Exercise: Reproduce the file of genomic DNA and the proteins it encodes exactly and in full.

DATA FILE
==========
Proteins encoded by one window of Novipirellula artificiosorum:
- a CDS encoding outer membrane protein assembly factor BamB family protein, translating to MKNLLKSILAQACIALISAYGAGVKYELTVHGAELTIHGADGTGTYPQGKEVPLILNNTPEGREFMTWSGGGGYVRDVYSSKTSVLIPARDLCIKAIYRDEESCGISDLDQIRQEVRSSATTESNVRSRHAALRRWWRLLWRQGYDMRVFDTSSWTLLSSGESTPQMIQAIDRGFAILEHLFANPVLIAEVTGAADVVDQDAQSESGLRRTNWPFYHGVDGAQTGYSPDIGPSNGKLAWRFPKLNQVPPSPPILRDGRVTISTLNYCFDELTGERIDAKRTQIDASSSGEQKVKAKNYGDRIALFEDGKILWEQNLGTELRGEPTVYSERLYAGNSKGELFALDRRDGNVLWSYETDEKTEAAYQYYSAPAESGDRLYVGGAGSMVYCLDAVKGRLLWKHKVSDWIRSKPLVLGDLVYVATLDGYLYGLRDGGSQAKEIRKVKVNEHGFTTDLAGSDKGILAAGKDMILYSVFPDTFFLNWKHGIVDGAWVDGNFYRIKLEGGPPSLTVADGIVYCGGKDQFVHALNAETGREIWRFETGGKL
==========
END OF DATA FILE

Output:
Proteins encoded by one window of Novipirellula artificiosorum:
- a CDS encoding outer membrane protein assembly factor BamB family protein, translating to MKNLLKSILAQACIALISAYGAGVKYELTVHGAELTIHGADGTGTYPQGKEVPLILNNTPEGREFMTWSGGGGYVRDVYSSKTSVLIPARDLCIKAIYRDEESCGISDLDQIRQEVRSSATTESNVRSRHAALRRWWRLLWRQGYDMRVFDTSSWTLLSSGESTPQMIQAIDRGFAILEHLFANPVLIAEVTGAADVVDQDAQSESGLRRTNWPFYHGVDGAQTGYSPDIGPSNGKLAWRFPKLNQVPPSPPILRDGRVTISTLNYCFDELTGERIDAKRTQIDASSSGEQKVKAKNYGDRIALFEDGKILWEQNLGTELRGEPTVYSERLYAGNSKGELFALDRRDGNVLWSYETDEKTEAAYQYYSAPAESGDRLYVGGAGSMVYCLDAVKGRLLWKHKVSDWIRSKPLVLGDLVYVATLDGYLYGLRDGGSQAKEIRKVKVNEHGFTTDLAGSDKGILAAGKDMILYSVFPDTFFLNWKHGIVDGAWVDGNFYRIKLEGGPPSLTVADGIVYCGGKDQFVHALNAETGREIWRFETGGKL